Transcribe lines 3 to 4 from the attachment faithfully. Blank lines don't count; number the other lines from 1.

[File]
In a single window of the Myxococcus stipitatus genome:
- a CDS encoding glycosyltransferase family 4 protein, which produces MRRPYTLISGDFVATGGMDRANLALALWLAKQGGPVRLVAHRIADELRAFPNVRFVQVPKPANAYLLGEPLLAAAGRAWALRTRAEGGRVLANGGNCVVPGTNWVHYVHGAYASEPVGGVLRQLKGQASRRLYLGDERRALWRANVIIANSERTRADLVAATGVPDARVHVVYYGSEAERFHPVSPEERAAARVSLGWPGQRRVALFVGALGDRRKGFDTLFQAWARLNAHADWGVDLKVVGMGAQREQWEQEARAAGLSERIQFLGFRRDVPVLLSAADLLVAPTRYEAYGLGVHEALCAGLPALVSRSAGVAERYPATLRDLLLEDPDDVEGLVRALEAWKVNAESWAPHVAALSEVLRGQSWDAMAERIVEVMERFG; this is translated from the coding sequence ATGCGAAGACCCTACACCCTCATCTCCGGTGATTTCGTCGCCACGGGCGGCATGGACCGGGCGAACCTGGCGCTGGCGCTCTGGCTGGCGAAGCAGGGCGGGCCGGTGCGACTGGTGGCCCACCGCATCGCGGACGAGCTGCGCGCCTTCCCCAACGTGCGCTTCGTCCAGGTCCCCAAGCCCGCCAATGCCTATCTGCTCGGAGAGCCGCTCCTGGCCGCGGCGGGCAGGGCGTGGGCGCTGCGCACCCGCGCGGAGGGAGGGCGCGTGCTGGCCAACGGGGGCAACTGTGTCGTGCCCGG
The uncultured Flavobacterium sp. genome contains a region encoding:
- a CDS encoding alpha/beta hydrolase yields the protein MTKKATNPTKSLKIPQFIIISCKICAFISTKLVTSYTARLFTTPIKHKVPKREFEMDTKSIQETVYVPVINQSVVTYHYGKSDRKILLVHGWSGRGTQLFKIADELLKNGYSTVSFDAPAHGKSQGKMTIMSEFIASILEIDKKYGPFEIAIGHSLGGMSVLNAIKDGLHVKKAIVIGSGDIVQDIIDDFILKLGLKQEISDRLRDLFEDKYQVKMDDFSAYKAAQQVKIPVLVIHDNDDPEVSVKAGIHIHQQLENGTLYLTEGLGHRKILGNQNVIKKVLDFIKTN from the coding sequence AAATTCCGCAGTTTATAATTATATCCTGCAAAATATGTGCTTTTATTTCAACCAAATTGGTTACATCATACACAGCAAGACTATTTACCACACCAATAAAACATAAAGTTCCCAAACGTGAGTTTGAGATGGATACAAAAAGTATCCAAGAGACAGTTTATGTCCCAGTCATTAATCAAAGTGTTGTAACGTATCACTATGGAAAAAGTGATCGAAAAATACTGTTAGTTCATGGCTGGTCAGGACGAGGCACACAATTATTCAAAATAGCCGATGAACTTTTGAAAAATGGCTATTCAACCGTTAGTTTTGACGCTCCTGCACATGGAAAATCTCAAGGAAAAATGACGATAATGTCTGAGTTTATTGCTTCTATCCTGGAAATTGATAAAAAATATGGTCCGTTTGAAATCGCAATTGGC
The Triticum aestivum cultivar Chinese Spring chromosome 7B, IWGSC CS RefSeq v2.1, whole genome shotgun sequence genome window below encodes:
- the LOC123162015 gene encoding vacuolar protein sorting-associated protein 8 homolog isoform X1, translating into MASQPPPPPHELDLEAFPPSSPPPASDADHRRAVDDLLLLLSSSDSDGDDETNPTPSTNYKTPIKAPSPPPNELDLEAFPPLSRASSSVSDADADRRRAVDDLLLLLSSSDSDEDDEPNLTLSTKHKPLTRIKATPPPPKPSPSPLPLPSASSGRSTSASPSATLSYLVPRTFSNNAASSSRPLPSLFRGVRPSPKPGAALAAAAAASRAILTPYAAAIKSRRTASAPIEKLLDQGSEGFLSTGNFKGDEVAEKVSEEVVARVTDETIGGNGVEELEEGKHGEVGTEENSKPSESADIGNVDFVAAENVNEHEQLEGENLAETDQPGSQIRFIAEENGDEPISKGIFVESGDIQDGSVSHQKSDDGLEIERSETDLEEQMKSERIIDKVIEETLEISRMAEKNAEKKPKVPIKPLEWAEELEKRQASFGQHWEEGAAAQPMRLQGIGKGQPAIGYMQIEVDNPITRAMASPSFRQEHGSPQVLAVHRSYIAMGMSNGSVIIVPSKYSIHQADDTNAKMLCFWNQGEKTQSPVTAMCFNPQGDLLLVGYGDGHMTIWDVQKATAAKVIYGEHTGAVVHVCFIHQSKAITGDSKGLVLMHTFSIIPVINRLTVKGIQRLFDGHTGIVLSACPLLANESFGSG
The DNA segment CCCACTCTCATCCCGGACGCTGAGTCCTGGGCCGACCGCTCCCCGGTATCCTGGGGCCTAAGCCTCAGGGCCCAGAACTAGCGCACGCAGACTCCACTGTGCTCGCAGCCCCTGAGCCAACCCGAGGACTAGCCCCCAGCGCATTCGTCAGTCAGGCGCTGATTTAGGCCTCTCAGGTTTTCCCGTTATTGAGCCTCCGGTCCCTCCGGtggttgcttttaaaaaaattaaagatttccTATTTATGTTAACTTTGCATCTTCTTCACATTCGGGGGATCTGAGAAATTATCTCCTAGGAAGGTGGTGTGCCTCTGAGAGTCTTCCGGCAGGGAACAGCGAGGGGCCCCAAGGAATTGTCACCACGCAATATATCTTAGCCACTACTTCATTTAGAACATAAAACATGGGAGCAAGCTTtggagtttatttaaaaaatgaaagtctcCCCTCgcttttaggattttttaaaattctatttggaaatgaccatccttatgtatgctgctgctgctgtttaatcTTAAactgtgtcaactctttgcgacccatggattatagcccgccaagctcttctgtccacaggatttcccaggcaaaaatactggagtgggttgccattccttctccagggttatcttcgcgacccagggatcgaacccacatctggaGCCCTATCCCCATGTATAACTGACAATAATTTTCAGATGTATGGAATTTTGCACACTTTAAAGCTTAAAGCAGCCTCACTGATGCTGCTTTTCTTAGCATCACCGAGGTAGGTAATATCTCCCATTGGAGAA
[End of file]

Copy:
The uncultured Flavobacterium sp. genome contains a region encoding:
- a CDS encoding alpha/beta hydrolase yields the protein MTKKATNPTKSLKIPQFIIISCKICAFISTKLVTSYTARLFTTPIKHKVPKREFEMDTKSIQETVYVPVINQSVVTYHYGKSDRKILLVHGWSGRGTQLFKIADELLKNGYSTVSFDAPAHGKSQGKMTIMSEFIASILEIDKKYGPFEIAIGHSLGGMSVLNAIKDGLHVKKAIVIGSGDIVQDIIDDFILKLGLKQEISDRLRDLFEDKYQVKMDDFSAYKAAQQVKIPVLVIHDNDDPEVSVKAGIHIHQQLENGTLYLTEGLGHRKILGNQNVIKKVLDFIKTN from the coding sequence AAATTCCGCAGTTTATAATTATATCCTGCAAAATATGTGCTTTTATTTCAACCAAATTGGTTACATCATACACAGCAAGACTATTTACCACACCAATAAAACATAAAGTTCCCAAACGTGAGTTTGAGATGGATACAAAAAGTATCCAAGAGACAGTTTATGTCCCAGTCATTAATCAAAGTGTTGTAACGTATCACTATGGAAAAAGTGATCGAAAAATACTGTTAGTTCATGGCTGGTCAGGACGAGGCACACAATTATTCAAAATAGCCGATGAACTTTTGAAAAATGGCTATTCAACCGTTAGTTTTGACGCTCCTGCACATGGAAAATCTCAAGGAAAAATGACGATAATGTCTGAGTTTATTGCTTCTATCCTGGAAATTGATAAAAAATATGGTCCGTTTGAAATCGCAATTGGC